- Despite Thursday decline, CCL price still hugging top trend line.
- New bond issue reduces debt payments with lower interest rate.
- Carnival might reach 75% capacity by end of 2021.
The good news keeps arriving for Carnival Corporation (NYSE: CCL). After announcing on Tuesday that it was projecting to reach 65% to 75% capacity by year-end, the embattled cruise leader announced the closing of a $2.4 billion bond issuance at a much lower interest rate.
Carnival Stock News: Good winds blowing for CCL
After three days of high volume and even a gap up to boot, CCL stock lost ground on Thursday, down 2.1% at $22.71. Even the dip there, however, was a silver lining. The early session pullback pushed Carnival down to just above the 9-day Simple Moving Average (SMA) at $22.11. From here, CCL price bounced to end the day more than 2.3% off the low, providing the daily chart with a bullish long lower wick.
Management’s call on Tuesday surprised investors still reeling from Monday’s Delta panic. Top leadership said with increased current travel and bookings that the cruise company would make it back to 65% of capacity by year-end. Additionally, they were confident that if things kept improving at the same pace in the second half of the year, then 75% capacity is a real possibility.
Next on Wednesday, Carnival announced a deal to sell $2.4 billion in bonds in order to retire junk bonds issued at the height of the pandemic with an 11% coupon. This was back when some had doubts about CCL as an ongoing concern. The new bonds are not due until 2028 and offer a much better 4% coupon, which demonstrates that the market now accepts the Carnival turnaround saga. CCL sailed upward on the news.
All the while, Carnival has been using its $9.3 billion in cash to buy up its own shares. Since June 30, the company has taken 1,875,127 shares off the table. This is a long-term bullish activity since shares held within the corporation are not counted in the daily float and, thus, reducing the supply.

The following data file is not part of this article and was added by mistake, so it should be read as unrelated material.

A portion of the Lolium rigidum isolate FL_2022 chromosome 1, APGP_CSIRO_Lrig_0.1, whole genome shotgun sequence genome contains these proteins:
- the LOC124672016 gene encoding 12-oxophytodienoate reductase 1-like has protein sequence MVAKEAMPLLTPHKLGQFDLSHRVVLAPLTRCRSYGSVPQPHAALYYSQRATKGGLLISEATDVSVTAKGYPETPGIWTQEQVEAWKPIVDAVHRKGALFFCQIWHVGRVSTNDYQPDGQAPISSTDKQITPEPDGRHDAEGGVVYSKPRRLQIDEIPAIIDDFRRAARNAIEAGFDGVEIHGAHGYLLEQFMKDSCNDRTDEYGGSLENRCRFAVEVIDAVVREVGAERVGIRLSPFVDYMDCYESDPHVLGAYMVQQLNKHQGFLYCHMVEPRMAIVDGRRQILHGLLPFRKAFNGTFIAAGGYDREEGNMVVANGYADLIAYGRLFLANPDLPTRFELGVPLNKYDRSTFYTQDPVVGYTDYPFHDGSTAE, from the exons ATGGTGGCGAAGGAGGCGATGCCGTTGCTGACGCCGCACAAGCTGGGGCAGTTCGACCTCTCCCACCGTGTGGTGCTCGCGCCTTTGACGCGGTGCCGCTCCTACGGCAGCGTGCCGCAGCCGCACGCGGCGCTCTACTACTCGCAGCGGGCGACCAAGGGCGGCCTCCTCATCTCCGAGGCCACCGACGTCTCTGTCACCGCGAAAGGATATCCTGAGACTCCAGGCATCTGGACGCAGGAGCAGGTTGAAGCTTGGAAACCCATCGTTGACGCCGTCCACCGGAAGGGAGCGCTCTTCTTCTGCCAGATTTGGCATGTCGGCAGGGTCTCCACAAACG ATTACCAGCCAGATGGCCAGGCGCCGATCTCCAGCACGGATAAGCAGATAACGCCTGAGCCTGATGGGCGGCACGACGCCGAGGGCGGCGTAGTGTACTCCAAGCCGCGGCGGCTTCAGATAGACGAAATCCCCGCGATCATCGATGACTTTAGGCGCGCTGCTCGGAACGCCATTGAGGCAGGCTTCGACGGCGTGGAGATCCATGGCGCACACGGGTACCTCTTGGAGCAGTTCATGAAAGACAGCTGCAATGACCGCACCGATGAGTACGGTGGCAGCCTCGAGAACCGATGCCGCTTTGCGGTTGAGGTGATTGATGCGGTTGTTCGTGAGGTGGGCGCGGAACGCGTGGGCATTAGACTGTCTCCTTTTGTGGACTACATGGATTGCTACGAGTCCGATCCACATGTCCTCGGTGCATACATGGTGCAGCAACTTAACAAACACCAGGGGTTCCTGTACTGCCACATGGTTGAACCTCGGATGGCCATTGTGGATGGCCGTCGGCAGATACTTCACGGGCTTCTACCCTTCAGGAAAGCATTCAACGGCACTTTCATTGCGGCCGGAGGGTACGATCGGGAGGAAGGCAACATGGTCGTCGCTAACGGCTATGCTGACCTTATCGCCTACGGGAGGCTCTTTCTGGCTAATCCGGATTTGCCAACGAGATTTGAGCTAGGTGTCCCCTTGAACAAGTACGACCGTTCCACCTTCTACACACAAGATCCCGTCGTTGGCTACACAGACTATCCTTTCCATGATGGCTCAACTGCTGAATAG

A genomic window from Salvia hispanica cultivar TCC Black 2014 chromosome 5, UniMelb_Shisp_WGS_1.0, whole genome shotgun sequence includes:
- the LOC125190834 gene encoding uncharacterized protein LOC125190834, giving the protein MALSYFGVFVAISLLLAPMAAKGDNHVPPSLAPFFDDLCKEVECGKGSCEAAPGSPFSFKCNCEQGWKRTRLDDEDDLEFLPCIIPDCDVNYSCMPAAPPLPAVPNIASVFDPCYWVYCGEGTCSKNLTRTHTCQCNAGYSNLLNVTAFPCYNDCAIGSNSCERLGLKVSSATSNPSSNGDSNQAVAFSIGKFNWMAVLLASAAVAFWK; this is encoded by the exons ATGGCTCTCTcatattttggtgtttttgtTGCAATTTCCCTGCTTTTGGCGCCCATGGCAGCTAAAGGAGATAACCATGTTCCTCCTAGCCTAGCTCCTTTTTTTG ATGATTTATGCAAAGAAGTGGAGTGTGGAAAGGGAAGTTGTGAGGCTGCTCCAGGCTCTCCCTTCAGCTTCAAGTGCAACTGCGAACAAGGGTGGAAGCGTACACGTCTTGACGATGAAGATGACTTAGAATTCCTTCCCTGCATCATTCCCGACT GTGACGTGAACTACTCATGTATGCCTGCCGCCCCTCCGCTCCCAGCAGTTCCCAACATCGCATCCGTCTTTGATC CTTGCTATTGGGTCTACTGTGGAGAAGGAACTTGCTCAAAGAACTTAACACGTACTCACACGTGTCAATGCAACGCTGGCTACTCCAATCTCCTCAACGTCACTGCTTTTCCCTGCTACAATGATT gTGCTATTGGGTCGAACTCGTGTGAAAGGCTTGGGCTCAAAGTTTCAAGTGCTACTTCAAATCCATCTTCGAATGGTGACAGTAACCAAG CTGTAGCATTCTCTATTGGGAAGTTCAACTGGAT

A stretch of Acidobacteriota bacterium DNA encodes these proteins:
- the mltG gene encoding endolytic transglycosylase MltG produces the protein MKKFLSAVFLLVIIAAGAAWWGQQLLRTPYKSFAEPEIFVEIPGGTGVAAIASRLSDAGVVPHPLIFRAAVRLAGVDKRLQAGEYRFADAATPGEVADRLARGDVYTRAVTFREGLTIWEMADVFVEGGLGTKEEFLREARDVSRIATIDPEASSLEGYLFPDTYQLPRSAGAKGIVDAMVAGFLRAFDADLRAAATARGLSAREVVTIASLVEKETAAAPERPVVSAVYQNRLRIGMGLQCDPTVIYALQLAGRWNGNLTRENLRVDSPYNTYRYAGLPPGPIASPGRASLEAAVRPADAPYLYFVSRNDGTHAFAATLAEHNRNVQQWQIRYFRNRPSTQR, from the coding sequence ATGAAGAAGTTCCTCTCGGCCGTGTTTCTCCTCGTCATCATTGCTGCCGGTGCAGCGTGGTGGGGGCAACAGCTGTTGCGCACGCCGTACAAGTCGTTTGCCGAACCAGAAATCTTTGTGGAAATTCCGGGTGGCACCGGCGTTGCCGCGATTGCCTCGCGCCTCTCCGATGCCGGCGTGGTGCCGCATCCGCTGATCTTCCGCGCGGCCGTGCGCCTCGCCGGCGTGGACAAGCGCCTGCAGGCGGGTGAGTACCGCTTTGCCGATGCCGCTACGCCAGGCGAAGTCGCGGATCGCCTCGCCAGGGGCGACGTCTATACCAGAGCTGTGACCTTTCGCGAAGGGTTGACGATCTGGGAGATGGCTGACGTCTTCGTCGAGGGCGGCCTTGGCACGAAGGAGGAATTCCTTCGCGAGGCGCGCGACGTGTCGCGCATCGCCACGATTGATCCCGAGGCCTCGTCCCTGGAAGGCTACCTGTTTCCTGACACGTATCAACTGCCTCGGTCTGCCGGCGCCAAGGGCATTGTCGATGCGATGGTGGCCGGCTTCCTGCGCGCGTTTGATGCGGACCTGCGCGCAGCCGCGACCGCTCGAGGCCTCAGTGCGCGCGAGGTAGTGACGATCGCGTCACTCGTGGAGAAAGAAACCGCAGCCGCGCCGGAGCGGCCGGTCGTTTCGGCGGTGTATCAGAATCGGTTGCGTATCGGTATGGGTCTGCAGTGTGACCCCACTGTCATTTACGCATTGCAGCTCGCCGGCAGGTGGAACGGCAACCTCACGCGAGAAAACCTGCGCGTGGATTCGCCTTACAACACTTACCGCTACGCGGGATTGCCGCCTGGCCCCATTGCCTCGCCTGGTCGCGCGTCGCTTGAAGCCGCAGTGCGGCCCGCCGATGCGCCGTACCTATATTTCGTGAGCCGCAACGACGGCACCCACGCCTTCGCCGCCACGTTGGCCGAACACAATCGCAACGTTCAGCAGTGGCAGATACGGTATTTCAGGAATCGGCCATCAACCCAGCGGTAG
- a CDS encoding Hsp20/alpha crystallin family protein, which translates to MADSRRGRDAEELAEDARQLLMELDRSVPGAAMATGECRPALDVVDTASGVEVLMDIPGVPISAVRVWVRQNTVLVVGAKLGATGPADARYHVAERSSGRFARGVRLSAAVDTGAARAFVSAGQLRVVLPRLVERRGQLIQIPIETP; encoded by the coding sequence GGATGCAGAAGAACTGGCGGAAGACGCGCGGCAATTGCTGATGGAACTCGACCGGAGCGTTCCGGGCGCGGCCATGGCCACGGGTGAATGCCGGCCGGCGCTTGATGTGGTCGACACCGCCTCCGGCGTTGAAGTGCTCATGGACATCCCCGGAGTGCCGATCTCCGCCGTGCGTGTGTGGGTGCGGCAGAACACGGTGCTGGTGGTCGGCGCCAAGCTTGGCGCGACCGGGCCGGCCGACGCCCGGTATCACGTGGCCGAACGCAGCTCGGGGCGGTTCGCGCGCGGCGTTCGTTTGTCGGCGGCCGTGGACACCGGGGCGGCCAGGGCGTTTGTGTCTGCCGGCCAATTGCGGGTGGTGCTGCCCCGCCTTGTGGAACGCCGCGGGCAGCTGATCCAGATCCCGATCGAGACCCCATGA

CCL chart: Can Carnival swim past trend line barrier?
Pre-pandemic, the stock was trading around $50. Since April 2020 when it bottomed out at $7.80, CCL stock has been on an even upward keel. It seems the Dave Portnoy’s and YOLO-crazed RobinHooders may have been right on this one. After consolidating in late June above $30, however, CCL stock has backtracked severely, losing about a third of its market cap.
Since the June highs, the stock has receded in a rather narrow descending channel. Wednesday’s gap up and Thursday’s semi-bullish doji both sit right on the top trend line. Friday’s price action will tell the future. Either CCL lets go and falls to the bottom trend line near $19.28 or it uses Thursday’s bounce off the 9-day SMA to rise to $24.12 – the 20-day SMA that it has not touched since June 17. If it makes it past here, there is further support-turned-resistance at $24.85 from March and May. At 41, the Relative Strength Index (RSI) remains in bearish territory.
CCL 1-day chart
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